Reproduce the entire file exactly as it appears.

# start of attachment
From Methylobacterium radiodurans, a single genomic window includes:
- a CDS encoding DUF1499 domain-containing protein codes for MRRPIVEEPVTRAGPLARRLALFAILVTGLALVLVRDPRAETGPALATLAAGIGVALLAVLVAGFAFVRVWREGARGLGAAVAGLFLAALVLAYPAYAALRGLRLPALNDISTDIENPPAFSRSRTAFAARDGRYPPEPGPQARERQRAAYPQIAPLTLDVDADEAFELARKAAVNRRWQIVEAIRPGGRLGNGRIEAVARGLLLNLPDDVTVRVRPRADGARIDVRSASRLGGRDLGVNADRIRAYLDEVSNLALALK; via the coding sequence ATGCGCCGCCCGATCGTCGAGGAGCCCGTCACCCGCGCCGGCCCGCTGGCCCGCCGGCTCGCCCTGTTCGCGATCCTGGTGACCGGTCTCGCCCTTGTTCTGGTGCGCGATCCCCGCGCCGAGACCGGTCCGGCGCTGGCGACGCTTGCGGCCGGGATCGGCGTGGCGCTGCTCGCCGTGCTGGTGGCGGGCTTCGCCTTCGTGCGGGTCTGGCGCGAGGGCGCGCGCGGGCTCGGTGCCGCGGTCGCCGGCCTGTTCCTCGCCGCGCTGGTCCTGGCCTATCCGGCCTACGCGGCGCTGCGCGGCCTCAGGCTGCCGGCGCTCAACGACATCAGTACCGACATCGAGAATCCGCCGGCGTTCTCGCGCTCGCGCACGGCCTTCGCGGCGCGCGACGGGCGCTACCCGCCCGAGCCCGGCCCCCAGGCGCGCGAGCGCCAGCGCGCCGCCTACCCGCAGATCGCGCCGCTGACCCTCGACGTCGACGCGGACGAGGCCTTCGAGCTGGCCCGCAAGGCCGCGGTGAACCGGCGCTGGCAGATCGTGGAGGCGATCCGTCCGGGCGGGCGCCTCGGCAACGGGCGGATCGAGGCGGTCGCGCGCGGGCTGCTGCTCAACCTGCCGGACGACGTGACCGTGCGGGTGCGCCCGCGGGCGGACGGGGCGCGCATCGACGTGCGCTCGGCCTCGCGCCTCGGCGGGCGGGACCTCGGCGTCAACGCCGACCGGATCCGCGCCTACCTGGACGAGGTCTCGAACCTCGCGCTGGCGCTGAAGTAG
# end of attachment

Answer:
From Methylobacterium radiodurans, a single genomic window includes:
- a CDS encoding DUF1499 domain-containing protein codes for MRRPIVEEPVTRAGPLARRLALFAILVTGLALVLVRDPRAETGPALATLAAGIGVALLAVLVAGFAFVRVWREGARGLGAAVAGLFLAALVLAYPAYAALRGLRLPALNDISTDIENPPAFSRSRTAFAARDGRYPPEPGPQARERQRAAYPQIAPLTLDVDADEAFELARKAAVNRRWQIVEAIRPGGRLGNGRIEAVARGLLLNLPDDVTVRVRPRADGARIDVRSASRLGGRDLGVNADRIRAYLDEVSNLALALK; via the coding sequence ATGCGCCGCCCGATCGTCGAGGAGCCCGTCACCCGCGCCGGCCCGCTGGCCCGCCGGCTCGCCCTGTTCGCGATCCTGGTGACCGGTCTCGCCCTTGTTCTGGTGCGCGATCCCCGCGCCGAGACCGGTCCGGCGCTGGCGACGCTTGCGGCCGGGATCGGCGTGGCGCTGCTCGCCGTGCTGGTGGCGGGCTTCGCCTTCGTGCGGGTCTGGCGCGAGGGCGCGCGCGGGCTCGGTGCCGCGGTCGCCGGCCTGTTCCTCGCCGCGCTGGTCCTGGCCTATCCGGCCTACGCGGCGCTGCGCGGCCTCAGGCTGCCGGCGCTCAACGACATCAGTACCGACATCGAGAATCCGCCGGCGTTCTCGCGCTCGCGCACGGCCTTCGCGGCGCGCGACGGGCGCTACCCGCCCGAGCCCGGCCCCCAGGCGCGCGAGCGCCAGCGCGCCGCCTACCCGCAGATCGCGCCGCTGACCCTCGACGTCGACGCGGACGAGGCCTTCGAGCTGGCCCGCAAGGCCGCGGTGAACCGGCGCTGGCAGATCGTGGAGGCGATCCGTCCGGGCGGGCGCCTCGGCAACGGGCGGATCGAGGCGGTCGCGCGCGGGCTGCTGCTCAACCTGCCGGACGACGTGACCGTGCGGGTGCGCCCGCGGGCGGACGGGGCGCGCATCGACGTGCGCTCGGCCTCGCGCCTCGGCGGGCGGGACCTCGGCGTCAACGCCGACCGGATCCGCGCCTACCTGGACGAGGTCTCGAACCTCGCGCTGGCGCTGAAGTAG